That’s not to say that the images were devoid of other incidental colours, although frequently they actually were. Where incidental colours were used, they were invariably used to draw the eye to compositional elements that you were supposed to notice. Flecks of contrasting colours and tone were used, in other words, to guide the eye to the subject of the painting.
What this leads to is an intriguing idea, especially for landscape and still life painters. The idea is also applicable to figurative and portrait painters who want to create interesting backgrounds. Here is the idea:
Firstly, start by choosing three or four dominant colours, using a colour picking tool, if you like. I recommend using one of these, at first, because they can provide you with colour choices that, according to the theory of colour harmony and balance, will look good together. You are permitted an additional, non-descript darkest tone, almost black.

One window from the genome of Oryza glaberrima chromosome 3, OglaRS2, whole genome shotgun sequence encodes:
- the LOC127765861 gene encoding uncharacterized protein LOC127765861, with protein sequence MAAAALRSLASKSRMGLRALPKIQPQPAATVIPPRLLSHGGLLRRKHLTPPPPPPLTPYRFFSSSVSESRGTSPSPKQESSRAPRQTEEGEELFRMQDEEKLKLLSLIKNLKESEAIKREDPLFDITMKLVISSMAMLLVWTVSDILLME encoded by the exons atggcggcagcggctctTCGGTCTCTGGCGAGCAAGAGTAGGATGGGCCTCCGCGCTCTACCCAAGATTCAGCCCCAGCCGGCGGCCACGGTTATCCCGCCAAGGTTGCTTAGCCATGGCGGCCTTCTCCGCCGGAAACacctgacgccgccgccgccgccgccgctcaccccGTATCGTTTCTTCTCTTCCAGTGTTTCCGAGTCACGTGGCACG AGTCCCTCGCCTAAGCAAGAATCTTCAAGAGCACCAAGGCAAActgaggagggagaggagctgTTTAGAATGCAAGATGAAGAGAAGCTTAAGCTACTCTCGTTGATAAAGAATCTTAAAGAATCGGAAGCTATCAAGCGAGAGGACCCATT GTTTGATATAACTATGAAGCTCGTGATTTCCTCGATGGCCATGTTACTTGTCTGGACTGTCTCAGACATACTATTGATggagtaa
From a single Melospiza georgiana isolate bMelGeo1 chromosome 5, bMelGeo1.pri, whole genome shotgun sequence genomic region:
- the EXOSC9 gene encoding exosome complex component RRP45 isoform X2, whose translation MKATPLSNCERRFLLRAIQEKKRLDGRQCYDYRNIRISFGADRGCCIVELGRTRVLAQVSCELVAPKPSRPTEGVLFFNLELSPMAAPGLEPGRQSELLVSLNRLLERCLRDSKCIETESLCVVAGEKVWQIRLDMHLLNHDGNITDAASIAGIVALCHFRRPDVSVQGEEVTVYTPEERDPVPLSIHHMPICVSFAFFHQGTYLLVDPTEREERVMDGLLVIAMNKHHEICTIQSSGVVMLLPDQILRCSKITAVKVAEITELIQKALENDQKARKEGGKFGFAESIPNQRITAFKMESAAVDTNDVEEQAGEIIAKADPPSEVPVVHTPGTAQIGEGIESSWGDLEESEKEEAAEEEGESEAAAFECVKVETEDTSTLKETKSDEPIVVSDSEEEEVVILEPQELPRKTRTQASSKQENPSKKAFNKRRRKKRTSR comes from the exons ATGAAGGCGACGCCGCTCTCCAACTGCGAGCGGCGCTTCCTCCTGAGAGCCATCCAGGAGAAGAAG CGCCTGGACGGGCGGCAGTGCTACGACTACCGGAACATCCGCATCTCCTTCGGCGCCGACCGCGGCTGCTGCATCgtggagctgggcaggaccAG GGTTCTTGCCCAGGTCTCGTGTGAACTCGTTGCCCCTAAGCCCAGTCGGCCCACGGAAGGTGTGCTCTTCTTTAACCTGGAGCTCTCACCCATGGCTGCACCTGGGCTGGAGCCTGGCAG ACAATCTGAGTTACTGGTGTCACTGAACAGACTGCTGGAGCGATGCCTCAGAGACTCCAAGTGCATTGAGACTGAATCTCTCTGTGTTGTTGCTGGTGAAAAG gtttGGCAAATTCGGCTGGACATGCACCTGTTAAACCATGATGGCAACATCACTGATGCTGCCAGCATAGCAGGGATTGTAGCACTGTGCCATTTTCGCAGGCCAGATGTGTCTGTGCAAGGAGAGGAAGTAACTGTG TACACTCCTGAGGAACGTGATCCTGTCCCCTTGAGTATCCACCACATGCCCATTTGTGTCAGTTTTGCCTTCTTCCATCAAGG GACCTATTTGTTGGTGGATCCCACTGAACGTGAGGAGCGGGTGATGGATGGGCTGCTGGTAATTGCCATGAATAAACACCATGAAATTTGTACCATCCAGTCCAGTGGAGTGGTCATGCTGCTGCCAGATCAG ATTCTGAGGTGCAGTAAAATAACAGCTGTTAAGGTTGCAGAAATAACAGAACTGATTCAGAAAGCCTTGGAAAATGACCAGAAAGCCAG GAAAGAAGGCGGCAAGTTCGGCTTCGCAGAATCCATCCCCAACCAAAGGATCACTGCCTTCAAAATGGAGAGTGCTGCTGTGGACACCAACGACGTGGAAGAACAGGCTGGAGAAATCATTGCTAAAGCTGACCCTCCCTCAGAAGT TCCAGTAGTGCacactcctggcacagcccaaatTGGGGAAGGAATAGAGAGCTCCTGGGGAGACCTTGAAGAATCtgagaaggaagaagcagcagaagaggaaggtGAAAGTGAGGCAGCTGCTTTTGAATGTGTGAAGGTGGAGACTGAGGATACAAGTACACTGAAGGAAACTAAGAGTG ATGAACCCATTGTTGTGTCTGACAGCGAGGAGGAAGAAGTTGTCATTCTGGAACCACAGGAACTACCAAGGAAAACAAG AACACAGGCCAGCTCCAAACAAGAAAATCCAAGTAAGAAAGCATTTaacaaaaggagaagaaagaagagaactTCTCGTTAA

Next, work out which zones of your canvas these colours will occupy. If you have a scene with some sky, mountains, trees and a river in the foreground, then choose block shapes to represent those primary areas. Note that the river will, in all likelihood, be used to create the illusion of reflected light in the water, so the river will echo the colours chosen for the sky and the rest of the scene. Also, choose two or even three colours for the sky, because you can blend those to make a colour gradient that looks quite spectacular.
This is the magical part: If you choose your three of four colours with one of the colour choosing tools I wrote about in an earlier post, then it doesn’t much matter which of these you choose for the sky, the mountains, the trees and so on. Whatever you do, the painting’s colour composition is going to look visually balanced, even if the elements you paint are in false colours. Nothing stops you from having a magenta sky, fading to orange, bright blue trees and a deep turquoise river, for example.